Spoon Theory and Talking to Loved Ones
Has someone ever asked you what it feels like to live with a spondyloarthritic condition and you’re just at a loss for words?
Sometimes it feels like SpA is impossible to explain and people on the outside will never understand. Some say “if you know, you know” but in reality even those living with SpA have different experiences and feel different types of pain and sensations.
Explaining your daily experience using The Spoon Theory may be beneficial to help people around you understand your experience. The Spoon Theory is a metaphor that was created by Christine Miserandino, who used it to describe her lupus, and now it’s used by those living with chronic illness to provide a visual representation of how draining it can be to live with a chronic illness.
In this metaphor, spoons represent a unit of energy, mental or physical, available for daily tasks. Chronically ill people, termed as “spoonies,” use up these units of energy faster due to fatigue and other factors, and are consequently out of spoons earlier in the day than “healthy” people. For this reason, many spoonies have to plan out their day around the amount of energy they have, making sure not to use up all their spoons too quickly.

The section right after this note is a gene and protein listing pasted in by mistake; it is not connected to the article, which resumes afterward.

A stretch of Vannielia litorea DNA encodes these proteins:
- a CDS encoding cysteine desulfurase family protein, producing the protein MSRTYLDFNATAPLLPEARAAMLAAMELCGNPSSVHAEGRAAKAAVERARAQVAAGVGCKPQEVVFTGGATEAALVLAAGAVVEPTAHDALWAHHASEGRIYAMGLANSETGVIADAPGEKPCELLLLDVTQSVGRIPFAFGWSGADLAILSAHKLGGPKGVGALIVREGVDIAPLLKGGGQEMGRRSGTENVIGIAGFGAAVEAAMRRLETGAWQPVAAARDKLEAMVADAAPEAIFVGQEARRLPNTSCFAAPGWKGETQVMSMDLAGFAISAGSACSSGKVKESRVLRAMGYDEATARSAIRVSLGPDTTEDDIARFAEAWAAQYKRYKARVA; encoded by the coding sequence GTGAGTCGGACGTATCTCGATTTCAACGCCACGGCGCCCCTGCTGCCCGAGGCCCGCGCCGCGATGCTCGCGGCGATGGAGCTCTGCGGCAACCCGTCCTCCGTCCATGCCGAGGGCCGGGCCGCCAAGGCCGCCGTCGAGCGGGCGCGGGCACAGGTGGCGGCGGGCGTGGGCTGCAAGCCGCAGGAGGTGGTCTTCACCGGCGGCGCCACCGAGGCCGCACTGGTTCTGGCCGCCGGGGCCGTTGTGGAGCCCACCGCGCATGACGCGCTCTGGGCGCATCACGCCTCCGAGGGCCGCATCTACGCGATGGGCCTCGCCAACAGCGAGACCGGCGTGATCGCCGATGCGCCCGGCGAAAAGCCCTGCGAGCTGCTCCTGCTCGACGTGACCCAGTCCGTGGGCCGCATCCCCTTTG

If your loved ones are having a hard time understanding this, you can physically take out a dozen spoons on the table; remove 1 if you didn’t sleep well last night, forgot to take your meds or skipped a meal and take away 4 spoons if you’re flaring. Say you only have 7 spoons left, how are you going to use them? Things like going to school/ work or grocery shopping uses 4 spoons, making a meal uses 3, bathing or styling your hair takes 2 spoons… How long will it take you to be out of spoons?
If you’re looking for another way to get the message across, we asked people living with SpA what metaphors they use to describe their symptoms. Feel free to use them for yourself or adapt them to your experience.
Create your own!
We’ve even created a blank one for you to fill out and share on social media! Right Click on the image and select “Save Image As” or click on the below to download and add your own text!